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Why do dual mass flywheels fail?

Evil plot to rip off vehicle owners or profit opportunity for garages?

With one in two vehicles built in Europe now being fitted with a Dual Mass Flywheel (DMF) it begs the question why are they so popular?

Modern petrol and diesel engines are expected to produce more power and torque while also being lighter. They are also expected to produce fewer emissions and be more fuel efficient whilst still providing a smooth and refined driving experience. DMFs are vital in meeting all of these factors that today’s buyers of the latest cars are now demanding. All vehicle manufacturers have recognised that without these essential components today’s vehicles would be very different and certainly would not be a desirable product to experience.

Why do they fail?

Like any component today they do wear out, whilst they are designed to last the design life of the vehicle (which will vary from one vehicle manufacturer to another) under normal operating conditions, they may wear out quicker under certain circumstances.  

Back to Basics

DMFs are there to absorb torsional vibration produced by the engine so therefore any abnormal increase in the amount of vibration will have a massive effect on the life of the DMF.

If a DMF does fail it’s important to identify the cause as just fitting a new DMF will not fix the underlying cause. Look for things like…

• Engine misfires – static and under load

• Uneven running – a cylinder to cylinder imbalance will have a major effect

• Compressions – low compression on one cylinder will create an engine imbalance

• Starting issues – does the vehicle start and stop cleanly, coughing and spluttering on start up will create extra vibration

• Cranking speed – slow cranking speeds will provide prolonged activity within the DMF

• Is the vehicle used for towing or carrying items? – towing excessive loads (particu- larly common with commercial vehicles) will push a DMF beyond its limits

• Chip tuning – each DMF’s damping rate is tuned to the engine its fitted to, therefore modifying the engine or ECU will drasti- cally shorten the life of the DMF

• Driving style – trying to save fuel by

driving in the wrong gear will labour the engine creating more vibration (common with Taxis)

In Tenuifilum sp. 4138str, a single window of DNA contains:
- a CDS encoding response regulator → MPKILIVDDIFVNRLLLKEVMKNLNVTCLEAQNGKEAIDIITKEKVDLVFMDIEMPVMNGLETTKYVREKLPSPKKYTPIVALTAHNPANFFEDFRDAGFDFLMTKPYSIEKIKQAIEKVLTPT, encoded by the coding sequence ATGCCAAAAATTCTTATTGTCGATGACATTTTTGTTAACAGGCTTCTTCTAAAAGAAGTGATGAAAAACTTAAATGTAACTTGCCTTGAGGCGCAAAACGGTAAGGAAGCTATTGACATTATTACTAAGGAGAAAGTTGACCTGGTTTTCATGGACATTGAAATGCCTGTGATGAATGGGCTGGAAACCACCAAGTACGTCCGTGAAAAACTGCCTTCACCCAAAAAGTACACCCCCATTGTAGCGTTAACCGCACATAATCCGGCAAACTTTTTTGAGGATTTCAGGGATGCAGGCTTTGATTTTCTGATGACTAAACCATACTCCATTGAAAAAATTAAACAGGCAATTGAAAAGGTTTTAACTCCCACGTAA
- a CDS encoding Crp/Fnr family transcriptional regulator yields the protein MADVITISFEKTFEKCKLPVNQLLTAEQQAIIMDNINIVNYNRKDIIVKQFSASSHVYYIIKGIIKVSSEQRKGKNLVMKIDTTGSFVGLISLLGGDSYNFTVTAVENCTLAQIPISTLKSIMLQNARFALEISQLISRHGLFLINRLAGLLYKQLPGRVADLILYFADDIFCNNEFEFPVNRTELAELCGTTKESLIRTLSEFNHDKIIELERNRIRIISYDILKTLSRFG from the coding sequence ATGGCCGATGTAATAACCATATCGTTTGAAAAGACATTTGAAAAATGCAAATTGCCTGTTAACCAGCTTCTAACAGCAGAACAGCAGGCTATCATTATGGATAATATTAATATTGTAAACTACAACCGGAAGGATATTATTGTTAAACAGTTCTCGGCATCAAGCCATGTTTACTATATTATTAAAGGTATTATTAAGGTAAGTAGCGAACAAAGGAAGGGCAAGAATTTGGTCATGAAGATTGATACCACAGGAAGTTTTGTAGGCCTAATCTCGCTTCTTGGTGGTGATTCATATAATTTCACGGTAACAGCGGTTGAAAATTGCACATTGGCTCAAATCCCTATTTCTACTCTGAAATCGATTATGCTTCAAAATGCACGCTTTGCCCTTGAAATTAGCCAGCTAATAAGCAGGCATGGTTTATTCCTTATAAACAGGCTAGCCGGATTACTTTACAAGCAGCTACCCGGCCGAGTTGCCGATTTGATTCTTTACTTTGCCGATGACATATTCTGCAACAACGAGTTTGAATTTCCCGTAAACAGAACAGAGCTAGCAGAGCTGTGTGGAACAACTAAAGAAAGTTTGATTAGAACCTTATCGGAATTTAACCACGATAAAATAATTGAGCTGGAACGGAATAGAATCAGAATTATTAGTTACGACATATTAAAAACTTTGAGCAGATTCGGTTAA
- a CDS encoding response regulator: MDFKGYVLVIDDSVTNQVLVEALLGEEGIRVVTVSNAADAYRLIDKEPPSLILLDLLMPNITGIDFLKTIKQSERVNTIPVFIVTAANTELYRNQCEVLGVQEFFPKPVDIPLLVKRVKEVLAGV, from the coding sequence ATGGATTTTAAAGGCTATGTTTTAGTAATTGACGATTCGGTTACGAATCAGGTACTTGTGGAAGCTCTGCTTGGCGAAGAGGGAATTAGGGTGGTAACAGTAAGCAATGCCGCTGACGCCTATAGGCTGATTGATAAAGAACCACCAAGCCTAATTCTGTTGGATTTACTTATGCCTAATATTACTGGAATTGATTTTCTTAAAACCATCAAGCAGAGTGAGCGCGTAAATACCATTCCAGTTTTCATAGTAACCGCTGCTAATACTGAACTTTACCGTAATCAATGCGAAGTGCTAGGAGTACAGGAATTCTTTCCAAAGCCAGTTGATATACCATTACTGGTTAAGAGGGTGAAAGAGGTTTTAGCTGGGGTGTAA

Whilst some of these issues might be seen as a weakness of a DMF it should be considered that fitting a non tested conversion kit will not remove the original problem and will transfer even more of the abnormal vibration into the gearbox leading to more expensive repairs. In reality the now worn DMF will have protected the gearbox for longer than the conversion kit with limited damping.

How to identify a worn DMF

Before the customer disappears ask them how they use the vehicle and if they have had any recent work done. It’s always good to strike up a conversation and dialogue with the customer and depending on what they say, it may give you the opportunity to discuss the possibility of a DMF replacement before the job starts. Comments like ‘I tow my JCB with the car’ or ‘my six kids love coming away in the caravan’ should start alarm bells ringing.

Visual checks are important

• Check the friction face for excessive scoring, heat damage or cracks

• Excessive grease loss (as the springs are packed with grease) is a sign of overheating

• Visible damage to the bearing or ring gear

Functional tests

• Rotational Freeplay – as the arc springs wear they become shorter and therefore the gap between the springs will grow. Rotate the secondary mass until you can feel the springs then allow it to return. Mark the position relative to the ring gear then repeat in the opposite direction and count the ring gear teeth. LuK publishes maximum freeplay values for all of its DMFs on its website www.schaeffler-after market.com go to the ‘Online library’, click on LuK publications, select product cate- gory ‘DMF’ and it will display the data table or on www.RepXpert.com

Note: DMF with friction control plates (around 50 percent of LuK DMF) give the impression of a hard stop prior to feeling the spring, this will need to be overcome a little at a time until the spring can be felt.

• Rock – the bearing or bush between the two masses will need to be checked for rock NOT end float. Rocking and measur- ing (not guessing as it can be misleading) the side to side movement will give an indication of wear. Again the maximum values can be found on the websites.

Using the LuK Special tool Part No. 400 0083 10 will make this process a lot easier (especially on DMF with Friction control plates) and more accurate and it comes with instructions on how to use it.

 

 
Summary

With DMF increasingly being used by VMs today garages need to understand how they operate, how to test them and how to identify the root cause of early failure. They are an evolutionary product just like ECUs, DPFs and ABS modulators. We wouldn’t consider replacing any of these components with 20-year-old technology because it wouldn’t do the same job and neither does a conversion kit to replace an OE-tested DMF. Don’t shy away from them or be frightened to have the conversation with your customer, as professional garages our customers rely on you giving them good advice and explaining what work is required to maintain the car they are driving. Remember they bought a car that was technologically advanced with the refinement of a BMW, why would they want you to convert it back to a Ford Escort?

The LuK brand is backed by technical support and repair installation tips through the internet site RepXpert (www.RepXpert.com) and supported by a technical hotline; Ireland Tel: +44 (0)1432 264264.

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